Scientists have pieced together a year's worth of photos from the powerful Earth-watching Suomi NPP satellite to create the most detailed look ever of our world's plant life as seen from space.
The amazing maps of Earth's vegetation highlight areas where plant life is the densest and barest, while leaving out the 75 percent of the planet that is covered in blue oceans and seas.
The darkest green places represent lush vegetation and the pale sections show terrain where plant life is sparse due to deserts, rocks, snow or urban sprawl.
The Suomi NPP satellite, short for National Polar-orbiting Partnership, is a minivan-sized spacecraft perched 512 miles (824 kilometers) above Earth. The $1.5 billion satellite is designed to collect data for short-term weather forecasts and long-term climate models as part of a partnership between NASA and the National Oceanic and Atmospheric Administration (NOAA).
Suomi NPP's new images are based on data collected from April 2012 to April 2013 using the satellites Visible-Infrared Imager/Radiometer Suite, or VIIRS. The instrument is designed to detect changes in the reflection of light on Earth, which can be a good indicator of the health of plants on the ground.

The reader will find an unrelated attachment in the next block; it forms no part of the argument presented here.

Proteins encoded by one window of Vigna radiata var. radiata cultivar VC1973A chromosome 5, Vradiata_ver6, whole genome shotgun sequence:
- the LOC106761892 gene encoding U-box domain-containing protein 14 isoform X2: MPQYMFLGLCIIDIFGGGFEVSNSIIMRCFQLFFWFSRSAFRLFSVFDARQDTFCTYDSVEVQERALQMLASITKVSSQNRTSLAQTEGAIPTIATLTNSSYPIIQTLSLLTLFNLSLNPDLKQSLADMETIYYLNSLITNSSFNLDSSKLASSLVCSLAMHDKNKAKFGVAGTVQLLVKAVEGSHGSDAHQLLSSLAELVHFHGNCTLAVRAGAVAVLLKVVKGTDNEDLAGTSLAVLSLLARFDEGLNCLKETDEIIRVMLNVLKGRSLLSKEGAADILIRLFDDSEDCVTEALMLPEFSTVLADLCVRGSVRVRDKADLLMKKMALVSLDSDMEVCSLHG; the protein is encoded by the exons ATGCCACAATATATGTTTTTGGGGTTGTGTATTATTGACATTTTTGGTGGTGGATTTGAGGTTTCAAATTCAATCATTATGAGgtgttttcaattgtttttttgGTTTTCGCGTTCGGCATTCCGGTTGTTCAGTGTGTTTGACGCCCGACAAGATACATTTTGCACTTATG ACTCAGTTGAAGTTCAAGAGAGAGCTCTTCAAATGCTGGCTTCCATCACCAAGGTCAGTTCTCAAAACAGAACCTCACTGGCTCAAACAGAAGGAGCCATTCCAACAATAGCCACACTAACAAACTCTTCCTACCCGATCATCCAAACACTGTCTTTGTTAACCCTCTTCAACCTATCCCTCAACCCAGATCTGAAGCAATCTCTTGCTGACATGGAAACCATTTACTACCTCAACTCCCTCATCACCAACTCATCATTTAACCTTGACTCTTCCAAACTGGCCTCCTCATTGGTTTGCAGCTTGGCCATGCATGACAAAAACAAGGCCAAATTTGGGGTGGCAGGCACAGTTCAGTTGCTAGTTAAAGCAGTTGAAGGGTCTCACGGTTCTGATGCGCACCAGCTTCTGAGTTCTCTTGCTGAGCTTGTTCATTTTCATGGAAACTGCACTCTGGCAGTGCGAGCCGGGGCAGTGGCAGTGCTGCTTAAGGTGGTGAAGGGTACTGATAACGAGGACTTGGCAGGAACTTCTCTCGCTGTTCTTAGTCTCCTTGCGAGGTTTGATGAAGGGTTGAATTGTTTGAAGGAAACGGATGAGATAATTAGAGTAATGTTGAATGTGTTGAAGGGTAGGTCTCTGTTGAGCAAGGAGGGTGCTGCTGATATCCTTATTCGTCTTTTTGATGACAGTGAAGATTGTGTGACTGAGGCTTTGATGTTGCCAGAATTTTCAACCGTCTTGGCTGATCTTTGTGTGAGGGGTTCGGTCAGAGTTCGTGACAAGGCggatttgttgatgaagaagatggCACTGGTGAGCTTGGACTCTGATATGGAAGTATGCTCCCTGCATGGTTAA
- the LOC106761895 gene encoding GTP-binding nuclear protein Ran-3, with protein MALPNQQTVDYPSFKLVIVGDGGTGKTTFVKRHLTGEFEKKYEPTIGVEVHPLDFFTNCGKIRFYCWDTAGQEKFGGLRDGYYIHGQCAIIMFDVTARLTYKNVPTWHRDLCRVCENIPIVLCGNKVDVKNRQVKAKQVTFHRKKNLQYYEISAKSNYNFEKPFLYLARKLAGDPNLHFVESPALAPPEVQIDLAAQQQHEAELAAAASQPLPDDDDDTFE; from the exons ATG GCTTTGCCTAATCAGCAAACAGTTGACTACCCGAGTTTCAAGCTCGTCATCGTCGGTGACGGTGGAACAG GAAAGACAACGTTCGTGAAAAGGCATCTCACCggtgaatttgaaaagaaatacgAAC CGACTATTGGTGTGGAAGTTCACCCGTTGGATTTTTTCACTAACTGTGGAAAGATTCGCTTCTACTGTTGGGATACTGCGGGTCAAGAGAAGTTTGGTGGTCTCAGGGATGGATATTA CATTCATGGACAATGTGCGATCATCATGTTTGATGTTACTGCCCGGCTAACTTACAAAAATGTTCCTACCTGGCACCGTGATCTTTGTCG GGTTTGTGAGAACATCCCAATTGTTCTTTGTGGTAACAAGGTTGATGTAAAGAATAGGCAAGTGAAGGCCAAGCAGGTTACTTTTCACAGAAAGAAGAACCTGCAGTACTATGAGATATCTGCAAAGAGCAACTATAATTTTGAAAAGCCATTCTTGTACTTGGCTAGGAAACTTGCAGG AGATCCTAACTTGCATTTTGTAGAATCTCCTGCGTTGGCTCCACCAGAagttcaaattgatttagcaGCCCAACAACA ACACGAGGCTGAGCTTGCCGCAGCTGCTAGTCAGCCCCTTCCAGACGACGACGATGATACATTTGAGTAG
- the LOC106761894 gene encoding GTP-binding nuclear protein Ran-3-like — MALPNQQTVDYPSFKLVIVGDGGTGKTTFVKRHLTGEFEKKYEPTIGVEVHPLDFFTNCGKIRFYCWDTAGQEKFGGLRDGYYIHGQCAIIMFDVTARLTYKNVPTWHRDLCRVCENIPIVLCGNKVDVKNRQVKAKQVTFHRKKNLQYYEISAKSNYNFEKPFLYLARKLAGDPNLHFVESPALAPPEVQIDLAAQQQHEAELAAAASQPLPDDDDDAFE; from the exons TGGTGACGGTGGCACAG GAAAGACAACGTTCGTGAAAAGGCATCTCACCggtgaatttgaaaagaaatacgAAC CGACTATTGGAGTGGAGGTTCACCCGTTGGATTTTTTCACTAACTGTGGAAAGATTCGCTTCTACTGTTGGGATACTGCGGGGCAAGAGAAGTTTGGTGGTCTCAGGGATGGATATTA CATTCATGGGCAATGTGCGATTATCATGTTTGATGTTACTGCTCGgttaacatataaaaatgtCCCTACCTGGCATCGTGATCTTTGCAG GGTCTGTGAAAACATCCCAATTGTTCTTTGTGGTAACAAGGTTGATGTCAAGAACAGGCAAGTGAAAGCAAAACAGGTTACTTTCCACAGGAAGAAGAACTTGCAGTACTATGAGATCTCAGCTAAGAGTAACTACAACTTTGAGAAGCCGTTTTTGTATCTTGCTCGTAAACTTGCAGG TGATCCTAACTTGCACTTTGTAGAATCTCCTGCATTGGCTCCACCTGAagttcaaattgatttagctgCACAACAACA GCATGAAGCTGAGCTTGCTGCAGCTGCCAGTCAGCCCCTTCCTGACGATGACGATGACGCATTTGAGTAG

Measurements of how vegetation changes over time can influence weather and ecological forecasting, NOAA officials said. Minute, pixel-sized changes can serve as an early warning for drought, fire conditions or potential malaria outbreaks, for example.
The data will be incorporated into the Normalized Difference Vegetation Index (NDVI), a measure of plant growth, vegetation cover and biomass based on light reflected. High values on the NDVI indicate lush, healthy vegetation, while low values represent sparse or stressed-out vegetation that may be experiencing drought, according to a NASA statement.
More from SPACE.com:
Photos: Amazing Images of Earth from Space Earth Quiz: Do You Really Know Your Planet?
Earth: The Planet's Composition, Atmosphere & Science Facts This article originally appeared on SPACE.com. Copyright 2013 LiveScience, a TechMediaNetwork company. All rights reserved. This material may not be published, broadcast, rewritten or redistributed.